C/C++, Study

GPU Gems 3: Rigid Body Solver

As mentioned in my last post in Rendering abstract data in OpenGL I was working for my final project of an practical course in my Masters program on implementing a GPU based Rigid Body Solver, described in this GPU Gems 3 article.

Sadly, it did not work out quite well. I still have some problems in the calculations of the particle/ rigid body forces and visualizing the bodies was difficult because the fell out of the screen so quickly.

But I wanted to share the project anyway since I think some part of it may be useful to others – especially rendering into the force and position textures.

The code may be found on my Github Account: Project RigidSolver.

Maybe someone would even help an finish the project.

As I already mentioned on the Github repository: This project was successfully submitted in the Practical Course Visual Computing at the University of Stuttgart and is not allowed to be used or submitted as whole or in parts at any other educational facility!
You may use the code as inspiration and use it for any ungraded work. But be aware that this is neither production ready, nor a performance oriented implementation!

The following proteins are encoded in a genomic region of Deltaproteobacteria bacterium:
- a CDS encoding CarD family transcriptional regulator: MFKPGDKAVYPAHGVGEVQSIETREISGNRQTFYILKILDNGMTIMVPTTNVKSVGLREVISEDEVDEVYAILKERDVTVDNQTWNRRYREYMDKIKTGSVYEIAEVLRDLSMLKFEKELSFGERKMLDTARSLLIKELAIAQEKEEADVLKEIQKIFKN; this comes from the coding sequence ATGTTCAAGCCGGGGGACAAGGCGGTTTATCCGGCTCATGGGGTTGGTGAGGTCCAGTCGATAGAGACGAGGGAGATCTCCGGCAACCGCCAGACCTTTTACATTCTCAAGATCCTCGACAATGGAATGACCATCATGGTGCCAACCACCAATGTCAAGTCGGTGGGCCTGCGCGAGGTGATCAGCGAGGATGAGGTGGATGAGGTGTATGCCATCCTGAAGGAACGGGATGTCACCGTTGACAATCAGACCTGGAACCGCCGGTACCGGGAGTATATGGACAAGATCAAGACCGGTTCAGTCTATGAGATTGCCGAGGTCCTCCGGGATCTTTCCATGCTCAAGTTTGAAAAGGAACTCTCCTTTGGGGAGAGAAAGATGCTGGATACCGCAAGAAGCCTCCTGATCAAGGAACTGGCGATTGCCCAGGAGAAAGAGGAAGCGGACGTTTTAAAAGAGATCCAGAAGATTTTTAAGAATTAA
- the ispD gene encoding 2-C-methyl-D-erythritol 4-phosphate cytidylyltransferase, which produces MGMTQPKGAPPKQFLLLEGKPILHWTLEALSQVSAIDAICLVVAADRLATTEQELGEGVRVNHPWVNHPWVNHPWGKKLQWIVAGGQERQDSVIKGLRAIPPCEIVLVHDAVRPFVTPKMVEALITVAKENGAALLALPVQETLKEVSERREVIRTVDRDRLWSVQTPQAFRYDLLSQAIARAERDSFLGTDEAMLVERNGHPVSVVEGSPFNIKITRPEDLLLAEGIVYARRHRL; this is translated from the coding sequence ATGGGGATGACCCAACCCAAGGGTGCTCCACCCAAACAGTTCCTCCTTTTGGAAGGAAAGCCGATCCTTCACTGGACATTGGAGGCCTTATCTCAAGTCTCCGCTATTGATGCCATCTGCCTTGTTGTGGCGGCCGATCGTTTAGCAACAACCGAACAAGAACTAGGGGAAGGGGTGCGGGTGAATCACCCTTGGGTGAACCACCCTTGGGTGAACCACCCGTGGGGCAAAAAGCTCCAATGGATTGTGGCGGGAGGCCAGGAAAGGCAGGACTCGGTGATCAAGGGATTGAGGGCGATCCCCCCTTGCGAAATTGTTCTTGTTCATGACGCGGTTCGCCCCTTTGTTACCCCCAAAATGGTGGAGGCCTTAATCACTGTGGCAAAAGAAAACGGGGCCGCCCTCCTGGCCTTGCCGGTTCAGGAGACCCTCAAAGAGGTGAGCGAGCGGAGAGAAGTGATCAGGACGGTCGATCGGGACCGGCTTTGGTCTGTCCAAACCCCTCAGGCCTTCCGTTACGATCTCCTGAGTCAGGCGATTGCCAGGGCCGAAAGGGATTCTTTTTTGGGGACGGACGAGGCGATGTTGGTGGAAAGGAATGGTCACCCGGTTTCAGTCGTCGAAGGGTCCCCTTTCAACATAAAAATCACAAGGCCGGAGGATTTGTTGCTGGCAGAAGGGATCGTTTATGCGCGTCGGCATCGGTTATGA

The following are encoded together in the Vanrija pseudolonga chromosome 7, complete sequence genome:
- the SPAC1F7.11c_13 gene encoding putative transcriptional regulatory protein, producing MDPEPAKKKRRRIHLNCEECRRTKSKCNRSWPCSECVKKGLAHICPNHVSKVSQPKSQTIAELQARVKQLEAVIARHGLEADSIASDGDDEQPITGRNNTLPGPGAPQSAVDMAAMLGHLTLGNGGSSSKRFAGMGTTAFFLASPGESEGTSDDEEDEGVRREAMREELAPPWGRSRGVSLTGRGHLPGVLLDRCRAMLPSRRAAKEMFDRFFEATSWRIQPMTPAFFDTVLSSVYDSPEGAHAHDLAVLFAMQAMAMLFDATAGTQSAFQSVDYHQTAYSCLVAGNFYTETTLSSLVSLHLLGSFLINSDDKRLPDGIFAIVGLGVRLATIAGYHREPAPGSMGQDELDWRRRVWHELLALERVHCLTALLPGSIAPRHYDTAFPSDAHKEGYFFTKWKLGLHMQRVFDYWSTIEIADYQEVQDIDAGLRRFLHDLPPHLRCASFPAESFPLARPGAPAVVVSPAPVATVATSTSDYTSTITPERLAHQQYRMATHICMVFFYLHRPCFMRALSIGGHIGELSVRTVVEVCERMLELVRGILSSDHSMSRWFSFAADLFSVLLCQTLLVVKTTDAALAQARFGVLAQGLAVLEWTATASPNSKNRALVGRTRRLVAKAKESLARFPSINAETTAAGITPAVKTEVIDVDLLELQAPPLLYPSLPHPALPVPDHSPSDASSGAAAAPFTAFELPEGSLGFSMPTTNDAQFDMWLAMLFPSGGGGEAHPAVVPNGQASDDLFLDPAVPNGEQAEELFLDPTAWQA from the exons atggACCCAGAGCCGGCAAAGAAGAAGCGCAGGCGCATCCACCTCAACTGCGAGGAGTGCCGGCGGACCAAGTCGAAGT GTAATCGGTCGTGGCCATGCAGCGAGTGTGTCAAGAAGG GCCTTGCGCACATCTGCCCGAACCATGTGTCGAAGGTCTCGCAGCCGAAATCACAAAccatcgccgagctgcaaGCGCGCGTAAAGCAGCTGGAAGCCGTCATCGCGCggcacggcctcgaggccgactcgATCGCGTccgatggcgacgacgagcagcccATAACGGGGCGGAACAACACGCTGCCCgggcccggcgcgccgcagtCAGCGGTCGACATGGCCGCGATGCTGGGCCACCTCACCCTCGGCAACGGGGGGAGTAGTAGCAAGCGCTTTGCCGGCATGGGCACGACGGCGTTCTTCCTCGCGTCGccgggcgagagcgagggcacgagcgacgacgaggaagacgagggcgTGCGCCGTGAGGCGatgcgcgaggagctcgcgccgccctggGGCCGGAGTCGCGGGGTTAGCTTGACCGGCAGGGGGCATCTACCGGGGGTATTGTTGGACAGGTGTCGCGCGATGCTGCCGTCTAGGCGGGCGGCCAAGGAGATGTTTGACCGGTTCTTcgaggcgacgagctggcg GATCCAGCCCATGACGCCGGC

Picture taken from: https://developer.nvidia.com/gpugems/GPUGems3/gpugems3_ch29.html

Rendering abstract data in OpenGL

I am currently implementing a GPU Rigid Solver with OpenGL for a project at my university and I struggled for a long time to implement the rendering of abstract data to textures – a task which i needed a lot for the several solver passes.

I want to share which code I  am working with right now to render output data to certain texels. This was adapted from the JavaScript Code of Christopher Wellons in his WebGL Game of Life implementation.

Imagine having a texture inData which is the one a shader should work on, and a texture outData which should be written to.  After generating the framebuffer and generating the textures with a certain width and height and a VertexArray with a window quad, I would render doing the following:

  1. Setting the viewport with glViewport(0, 0, width, height)
  2. Clearing the color and depth buffer
  3. Creating an orthographic projection with GLM’s glm::ortho(0.f, 1.f, 0.f, 1.f) and passing it as uniform to the shader: glUniformMatrix4fv(location, 1, GL_FALSE, glm::value_ptr(orthoMX))
  4. Then Binding the shader
  5. Render the quad
  6. Release the shader

The vertex shader would then just pass through the position (The position will then match the output texture). It could look something like

#version 330

layout(location = 0) in vec2  in_position;

uniform mat4 projMX;
void main() {

    gl_Position = projMX * vec4(in_position, 0, 1);}